The young man fired so many rounds that the semiautomatic pistol sounded like an assault rifle, said Francois Molins, the chief Paris prosecutor heading the investigation into Merah’s actions. The police fired back as Merah fled toward a sliding window opening onto a balcony, Molins said, putting a bullet through his head and sending him plunging lifeless to the ground. Interior Minister Claude Gueant said two of the commandos were lightly wounded.
In the interval between March 11 and Thursday’s violent end, Merah had made France tremble with his cold-blooded killings, riding up on a motor scooter and methodically opening fire on unsuspecting people in the southwestern French cities of Toulouse and Montauban. According to what he told police negotiators, his motive was to avenge the deaths of Palestinian children in Israeli-occuppied territories, France’s military involvement in Afghanistan and a year-old French law banning full-face Muslim veils.
On March 15, Merah shot two more French soldiers, both of them Muslims, in the head and grievously wounded a fourth, a black Frenchman whose family is from the Antilles. According to a self-filmed video viewed by investigators, he shouted “Allahu Akbar,” or “God is great,” as he fired. Four days later, using the same pistol, he shot dead three Jewish schoolchildren and a rabbi in front of the Ozar Hatorah school in Toulouse. Those four victims were dual Israeli-French citizens.
The list of Merah’s victims reads like an advertisement for French multiculturalism, encompassing the estimated 5 million Muslims who live here. But fears arose immediately that the bloody episode could harden resentment of Muslims and other immigrants, already stirred by a bitter presidential campaign ahead of a two-round election set for April 22 and May 6.
In that light, only minutes after police picked up Merah’s slim body, draped in a traditional Arab djellaba covering a bulletproof vest, President Nicolas Sarkozy went on television to draw lessons from the tragic 11-day episode. The first and most important, he said, was that France’s ethnic and religious groups must remain united under the flag.
“Today the French people must overcome their indignation and avoid giving free rein to their anger,” he said.
Mohammed Moussaoui, head of the French Council of the Muslim Faith, and Gilles Bernheim, France’s chief rabbi, issued a statement expressing “relief” that the drama was over and calling on French people to “reflect” on its meaning.
But in an example of what Sarkozy was referring to, Olivier Athouel, whose child attends Ozar Hatorah but was unhurt, told a television interviewer that he was glad the standoff at Merah’s apartment ended in his death. It would have done no good to put him on trial, Athouel said, because he was not even human.
“His life is gone, and so much the better,” he added.
Sarkozy seemed to give some rein to his own anger as he resumed his reelection campaign with a rally Thursday evening in Strasbourg. From now on, he declared, anybody caught consulting jihadist Web sites regularly in France or traveling abroad for jihadist training would face prosecution, as would anybody who preaches violence to Muslims in mosques or prisons.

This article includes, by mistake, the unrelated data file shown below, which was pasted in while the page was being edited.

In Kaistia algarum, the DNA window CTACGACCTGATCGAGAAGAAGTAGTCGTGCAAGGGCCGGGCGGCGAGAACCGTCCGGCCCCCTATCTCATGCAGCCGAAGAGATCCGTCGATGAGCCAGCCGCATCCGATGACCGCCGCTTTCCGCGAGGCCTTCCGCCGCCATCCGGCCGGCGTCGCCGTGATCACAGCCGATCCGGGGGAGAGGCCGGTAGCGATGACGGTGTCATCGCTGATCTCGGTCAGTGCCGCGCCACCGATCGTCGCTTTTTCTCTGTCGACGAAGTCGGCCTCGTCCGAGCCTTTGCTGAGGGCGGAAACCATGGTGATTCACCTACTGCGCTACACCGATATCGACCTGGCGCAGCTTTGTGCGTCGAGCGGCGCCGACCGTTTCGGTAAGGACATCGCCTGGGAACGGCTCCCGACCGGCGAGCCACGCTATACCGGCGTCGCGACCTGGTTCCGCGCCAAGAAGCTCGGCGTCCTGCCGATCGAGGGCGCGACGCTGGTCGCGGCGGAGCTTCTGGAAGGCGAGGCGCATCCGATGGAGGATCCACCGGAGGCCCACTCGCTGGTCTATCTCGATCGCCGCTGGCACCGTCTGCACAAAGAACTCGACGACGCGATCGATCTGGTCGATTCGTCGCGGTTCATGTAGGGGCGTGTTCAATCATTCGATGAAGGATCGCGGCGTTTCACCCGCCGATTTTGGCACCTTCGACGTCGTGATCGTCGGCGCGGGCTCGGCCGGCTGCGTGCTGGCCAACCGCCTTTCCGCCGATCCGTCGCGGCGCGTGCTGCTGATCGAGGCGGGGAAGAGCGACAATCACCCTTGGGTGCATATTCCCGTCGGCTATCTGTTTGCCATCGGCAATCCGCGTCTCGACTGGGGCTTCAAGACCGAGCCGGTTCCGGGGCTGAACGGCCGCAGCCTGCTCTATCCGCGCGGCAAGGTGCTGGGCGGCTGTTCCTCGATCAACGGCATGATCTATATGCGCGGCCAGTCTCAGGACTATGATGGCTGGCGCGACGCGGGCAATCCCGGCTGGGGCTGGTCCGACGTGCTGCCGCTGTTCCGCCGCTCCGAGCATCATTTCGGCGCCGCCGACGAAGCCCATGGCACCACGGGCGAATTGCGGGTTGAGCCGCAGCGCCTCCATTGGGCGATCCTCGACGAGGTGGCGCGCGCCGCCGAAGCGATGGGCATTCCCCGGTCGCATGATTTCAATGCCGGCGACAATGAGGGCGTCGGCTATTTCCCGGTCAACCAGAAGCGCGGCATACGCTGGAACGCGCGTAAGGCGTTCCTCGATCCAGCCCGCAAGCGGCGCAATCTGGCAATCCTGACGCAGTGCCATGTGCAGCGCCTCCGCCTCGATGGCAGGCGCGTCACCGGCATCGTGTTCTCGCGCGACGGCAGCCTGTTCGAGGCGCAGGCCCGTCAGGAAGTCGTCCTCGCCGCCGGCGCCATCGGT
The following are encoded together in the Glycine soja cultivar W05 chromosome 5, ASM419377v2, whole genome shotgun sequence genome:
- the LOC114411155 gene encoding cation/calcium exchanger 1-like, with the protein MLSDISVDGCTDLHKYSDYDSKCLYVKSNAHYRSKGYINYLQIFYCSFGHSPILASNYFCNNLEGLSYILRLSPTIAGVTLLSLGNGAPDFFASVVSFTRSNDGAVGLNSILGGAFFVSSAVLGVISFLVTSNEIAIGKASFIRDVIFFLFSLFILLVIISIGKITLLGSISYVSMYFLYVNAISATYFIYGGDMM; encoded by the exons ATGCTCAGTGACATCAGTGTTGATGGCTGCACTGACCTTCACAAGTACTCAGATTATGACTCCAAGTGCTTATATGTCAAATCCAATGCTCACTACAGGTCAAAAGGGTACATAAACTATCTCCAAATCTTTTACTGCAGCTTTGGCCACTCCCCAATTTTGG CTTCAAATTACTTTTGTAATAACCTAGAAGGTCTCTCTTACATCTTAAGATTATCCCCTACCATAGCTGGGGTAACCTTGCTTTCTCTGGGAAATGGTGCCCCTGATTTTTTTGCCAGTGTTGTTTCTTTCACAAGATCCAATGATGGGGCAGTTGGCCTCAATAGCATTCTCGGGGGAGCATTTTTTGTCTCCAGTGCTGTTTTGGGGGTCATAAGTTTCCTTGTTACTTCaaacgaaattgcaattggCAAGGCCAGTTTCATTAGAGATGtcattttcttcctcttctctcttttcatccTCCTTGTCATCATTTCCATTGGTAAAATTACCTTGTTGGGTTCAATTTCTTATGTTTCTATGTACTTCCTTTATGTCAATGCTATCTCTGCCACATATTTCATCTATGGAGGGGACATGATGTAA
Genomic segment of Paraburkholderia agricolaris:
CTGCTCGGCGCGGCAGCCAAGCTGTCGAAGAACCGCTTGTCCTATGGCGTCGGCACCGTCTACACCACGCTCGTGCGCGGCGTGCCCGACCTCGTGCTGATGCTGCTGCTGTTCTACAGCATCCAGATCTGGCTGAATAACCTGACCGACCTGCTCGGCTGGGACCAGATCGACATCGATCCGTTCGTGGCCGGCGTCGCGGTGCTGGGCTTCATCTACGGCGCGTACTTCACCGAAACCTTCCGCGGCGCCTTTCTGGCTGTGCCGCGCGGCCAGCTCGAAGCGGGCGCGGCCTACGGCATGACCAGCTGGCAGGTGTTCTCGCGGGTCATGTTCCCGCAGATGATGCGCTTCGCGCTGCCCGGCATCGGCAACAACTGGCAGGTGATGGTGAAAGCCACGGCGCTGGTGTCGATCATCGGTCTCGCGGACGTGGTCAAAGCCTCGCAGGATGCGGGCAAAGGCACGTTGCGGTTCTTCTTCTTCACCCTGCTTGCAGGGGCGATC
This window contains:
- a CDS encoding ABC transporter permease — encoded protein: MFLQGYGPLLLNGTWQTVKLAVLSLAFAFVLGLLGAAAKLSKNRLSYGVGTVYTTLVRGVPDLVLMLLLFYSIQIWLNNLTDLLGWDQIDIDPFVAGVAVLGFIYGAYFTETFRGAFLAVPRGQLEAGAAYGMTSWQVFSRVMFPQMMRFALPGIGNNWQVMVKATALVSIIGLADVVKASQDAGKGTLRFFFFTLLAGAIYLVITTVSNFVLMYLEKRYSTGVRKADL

A major worry for Sarkozy’s campaign is Marine Le Pen, the candidate of the ultra-right National Front. Even as Merah was still at large, she condemned the political establishment — with Sarkozy at the top of the list — for ignoring warnings that the growing number of Muslims and other immigrants among France’s 65 million residents was causing a strain and must be rolled back.
Merah, who was born in a Toulouse suburb, was not an immigrant; he was one of the several million French-born Muslims who sometimes appear to feel out of place in their own country. His acquaintances told reporters he never seemed very interested in religion as he grew up and at one point went in for punk clothes.
Investigators said they were uncertain at what point he homed in on the jihadist message. But they said he traveled to Afghanistan in 2010 and to the Afghan-Pakistani border the following year for what he described to police as military training. Since then, he had been on a watch list maintained by the Interior Ministry, officials said.
A U.S. counterterrorism official who spoke on the condition of anonymity said Thursday that Merah was also on the list of known or suspected terrorists prohibited from flying to the United States and had been since 2010, the Associated Press reported.
The French Defense Ministry said that before his jihad-related travels, Merah had tried once to enlist in the regular French army and once in the Foreign Legion. Both times he was turned down, the ministry said, because of a long record of juvenile offenses such as purse snatching and dealing in stolen goods.
Mathieu Guidere, an Islamic studies professor at the University of Toulouse II, warned in a recent book, “The New Terrorists,” that unfocused youths such as Merah have become a more immediate terrorist threat in recent years than known groups such as al-Qaeda. They can more easily stay under the radar, Guidere argued, absorbing jihadist motivation and techniques on the Internet without heeding a chain of command.
In hours of negotiations during the standoff at his apartment, Merah followed the pattern: He invoked al-Qaeda as his inspiration, police said, but gave no indication he was following anybody’s orders or working as part of a larger group. At the same time, said Molins, the prosecutor, police were seeking clues to how the unemployed Merah could afford his rented car, his two automatic rifles, his several pistols and his trips to Afghanistan.
“We are investigating whether he had any accomplices,” Sarkozy said.